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|They Never Got Better Than This
Gene Wilder & Richard Pryor
|This, the first teaming of Wilder and Pryor, was
their best. Hollywood kept on trying, though, hoping that lightning would
strike again. This proves that Hollywood knows as little about lightning
as it does about guns and explosives.
I'm a train fan (i mentioned that in another review). That means i see a
lot of films i might otherwise not have, if they feature a train prominently
enough. (Though not even that sort of addiction could get me to "Thomas and
the Magic Railroad"...)
And it meant i saw this one.
As many reviewers have noted, it's a variant on Hitchcock's "Tha Lady Vanishes",
with strange things going on aboard a transcontinental train in which an
innocent bystander (Wilder) becomes involved.
Patrick McGoohan makes an excellent villain for this sort of thing, and it's
interesting to see Ray Walston as a thug, given that he mostly played Nice
Guys in his later career. Also, Scatman Crothers is fun as the slightly befuddled
The best part starts about halfway through the filom when Wilder, having
been tossed off the train and determined to get back on to rescue the girl,
hooks up with Richard Pryor, a thief and conman. The sight of Gene Wilder,
Mr White Bread, in blackface with a radio on his shoulder, bopping and jiving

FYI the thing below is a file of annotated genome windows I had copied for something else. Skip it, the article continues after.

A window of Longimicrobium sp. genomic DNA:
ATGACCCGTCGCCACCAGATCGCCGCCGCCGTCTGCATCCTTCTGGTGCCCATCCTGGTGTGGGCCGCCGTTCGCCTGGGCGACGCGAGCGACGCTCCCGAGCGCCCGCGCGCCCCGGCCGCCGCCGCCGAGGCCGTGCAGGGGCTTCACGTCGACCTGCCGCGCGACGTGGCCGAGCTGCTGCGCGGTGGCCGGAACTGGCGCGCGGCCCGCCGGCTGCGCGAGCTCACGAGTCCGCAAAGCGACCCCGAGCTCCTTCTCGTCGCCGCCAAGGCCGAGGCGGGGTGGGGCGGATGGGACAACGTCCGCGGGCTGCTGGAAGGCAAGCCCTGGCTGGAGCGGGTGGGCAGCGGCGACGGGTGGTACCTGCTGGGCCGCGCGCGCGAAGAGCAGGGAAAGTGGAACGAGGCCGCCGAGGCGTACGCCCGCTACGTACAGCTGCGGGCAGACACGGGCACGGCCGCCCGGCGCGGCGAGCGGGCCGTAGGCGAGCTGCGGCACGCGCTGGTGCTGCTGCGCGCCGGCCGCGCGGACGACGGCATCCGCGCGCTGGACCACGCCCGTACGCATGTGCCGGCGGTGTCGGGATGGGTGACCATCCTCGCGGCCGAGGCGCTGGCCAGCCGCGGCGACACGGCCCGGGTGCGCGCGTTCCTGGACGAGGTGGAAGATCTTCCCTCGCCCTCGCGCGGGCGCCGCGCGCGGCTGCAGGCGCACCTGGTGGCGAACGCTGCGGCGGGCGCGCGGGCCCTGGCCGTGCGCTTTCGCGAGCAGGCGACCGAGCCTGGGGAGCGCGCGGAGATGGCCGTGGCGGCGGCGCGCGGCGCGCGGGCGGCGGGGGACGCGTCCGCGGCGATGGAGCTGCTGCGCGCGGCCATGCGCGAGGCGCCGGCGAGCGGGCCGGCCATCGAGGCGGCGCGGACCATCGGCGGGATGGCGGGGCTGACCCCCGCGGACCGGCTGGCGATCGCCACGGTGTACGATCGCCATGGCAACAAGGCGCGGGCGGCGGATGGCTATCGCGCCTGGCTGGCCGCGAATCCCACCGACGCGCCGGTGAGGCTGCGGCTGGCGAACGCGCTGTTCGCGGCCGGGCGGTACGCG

his way past cops and/or bad guys to get back on the train, is one of the
great moments in movie comedy. (And Pryor's muttered "I jus' hope we don't meet
no Muslims." is icing on the cake.)
The "action" part of "action comedy" is not slighted, as there are some decent
stunt sequences (one turned up in the opening credits for The Fall Guy
TV series), and the last ten or fifteen minutes, as Our Heroes try to figure
out how to survive the coming smash as the train, an out-of-control runaway,
roars into the "Chicago" station, are tense enough for almost anyone.
And as for the climactic sequence... it was done with full-scale replicas
of the actual engines and is *very* spectacular; it's almost worth seeing
the film just for that.
My rating? Three stars for a decent action/thriller/comedy, plus half-a-star
each extra for the team of Wilder & Prior and the train action, for a
Grand Total of four stars.
Well worth a look.
|A DigressionThomas and the Magic Railroad
was primarily made for American audiences?
Had it been intended for British audiences, it would have been named ...
& the Magic Railway.
Also, the Bad Guy locomotive shown in at least some of the pre-release publicity
and lobby cards clearly follows American motive power design styles, rather
than the British designs of about fifty to a hundred years ago that the real
"Thomas" stories feature.
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